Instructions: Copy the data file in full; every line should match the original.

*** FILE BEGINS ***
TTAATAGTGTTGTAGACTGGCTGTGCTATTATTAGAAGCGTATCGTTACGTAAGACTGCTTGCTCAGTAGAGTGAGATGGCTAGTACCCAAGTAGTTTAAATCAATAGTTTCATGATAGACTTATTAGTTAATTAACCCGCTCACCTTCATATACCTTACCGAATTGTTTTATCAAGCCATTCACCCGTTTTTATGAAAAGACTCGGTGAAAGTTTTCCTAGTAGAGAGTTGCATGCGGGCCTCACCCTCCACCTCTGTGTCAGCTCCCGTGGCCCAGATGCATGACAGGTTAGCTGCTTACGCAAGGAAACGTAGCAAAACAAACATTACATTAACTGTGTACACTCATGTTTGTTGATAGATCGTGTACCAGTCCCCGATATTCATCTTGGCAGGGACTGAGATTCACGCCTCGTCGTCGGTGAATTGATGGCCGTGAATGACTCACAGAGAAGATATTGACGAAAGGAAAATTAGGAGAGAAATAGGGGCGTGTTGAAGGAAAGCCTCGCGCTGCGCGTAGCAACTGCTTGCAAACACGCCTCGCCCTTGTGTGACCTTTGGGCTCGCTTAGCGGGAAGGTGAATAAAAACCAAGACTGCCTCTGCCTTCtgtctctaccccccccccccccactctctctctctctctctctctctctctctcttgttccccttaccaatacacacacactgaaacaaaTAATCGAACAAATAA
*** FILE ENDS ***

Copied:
TTAATAGTGTTGTAGACTGGCTGTGCTATTATTAGAAGCGTATCGTTACGTAAGACTGCTTGCTCAGTAGAGTGAGATGGCTAGTACCCAAGTAGTTTAAATCAATAGTTTCATGATAGACTTATTAGTTAATTAACCCGCTCACCTTCATATACCTTACCGAATTGTTTTATCAAGCCATTCACCCGTTTTTATGAAAAGACTCGGTGAAAGTTTTCCTAGTAGAGAGTTGCATGCGGGCCTCACCCTCCACCTCTGTGTCAGCTCCCGTGGCCCAGATGCATGACAGGTTAGCTGCTTACGCAAGGAAACGTAGCAAAACAAACATTACATTAACTGTGTACACTCATGTTTGTTGATAGATCGTGTACCAGTCCCCGATATTCATCTTGGCAGGGACTGAGATTCACGCCTCGTCGTCGGTGAATTGATGGCCGTGAATGACTCACAGAGAAGATATTGACGAAAGGAAAATTAGGAGAGAAATAGGGGCGTGTTGAAGGAAAGCCTCGCGCTGCGCGTAGCAACTGCTTGCAAACACGCCTCGCCCTTGTGTGACCTTTGGGCTCGCTTAGCGGGAAGGTGAATAAAAACCAAGACTGCCTCTGCCTTCtgtctctaccccccccccccccactctctctctctctctctctctctctctctcttgttccccttaccaatacacacacactgaaacaaaTAATCGAACAAATAA